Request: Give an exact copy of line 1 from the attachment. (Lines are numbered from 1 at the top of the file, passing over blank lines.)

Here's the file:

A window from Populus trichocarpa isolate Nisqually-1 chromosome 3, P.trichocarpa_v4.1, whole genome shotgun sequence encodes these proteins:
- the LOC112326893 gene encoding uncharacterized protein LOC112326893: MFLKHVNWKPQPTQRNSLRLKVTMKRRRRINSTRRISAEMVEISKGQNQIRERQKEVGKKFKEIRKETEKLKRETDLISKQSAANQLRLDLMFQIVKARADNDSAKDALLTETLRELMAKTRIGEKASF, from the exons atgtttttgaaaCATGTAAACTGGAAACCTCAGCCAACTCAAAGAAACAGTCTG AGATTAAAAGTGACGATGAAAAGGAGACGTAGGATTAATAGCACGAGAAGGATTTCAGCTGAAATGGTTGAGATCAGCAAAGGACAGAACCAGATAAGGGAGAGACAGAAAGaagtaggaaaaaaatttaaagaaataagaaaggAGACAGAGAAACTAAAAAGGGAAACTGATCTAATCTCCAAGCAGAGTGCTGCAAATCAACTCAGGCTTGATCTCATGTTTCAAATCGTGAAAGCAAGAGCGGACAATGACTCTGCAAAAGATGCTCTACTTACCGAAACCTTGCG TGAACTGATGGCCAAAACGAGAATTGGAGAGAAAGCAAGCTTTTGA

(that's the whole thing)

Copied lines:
A window from Populus trichocarpa isolate Nisqually-1 chromosome 3, P.trichocarpa_v4.1, whole genome shotgun sequence encodes these proteins: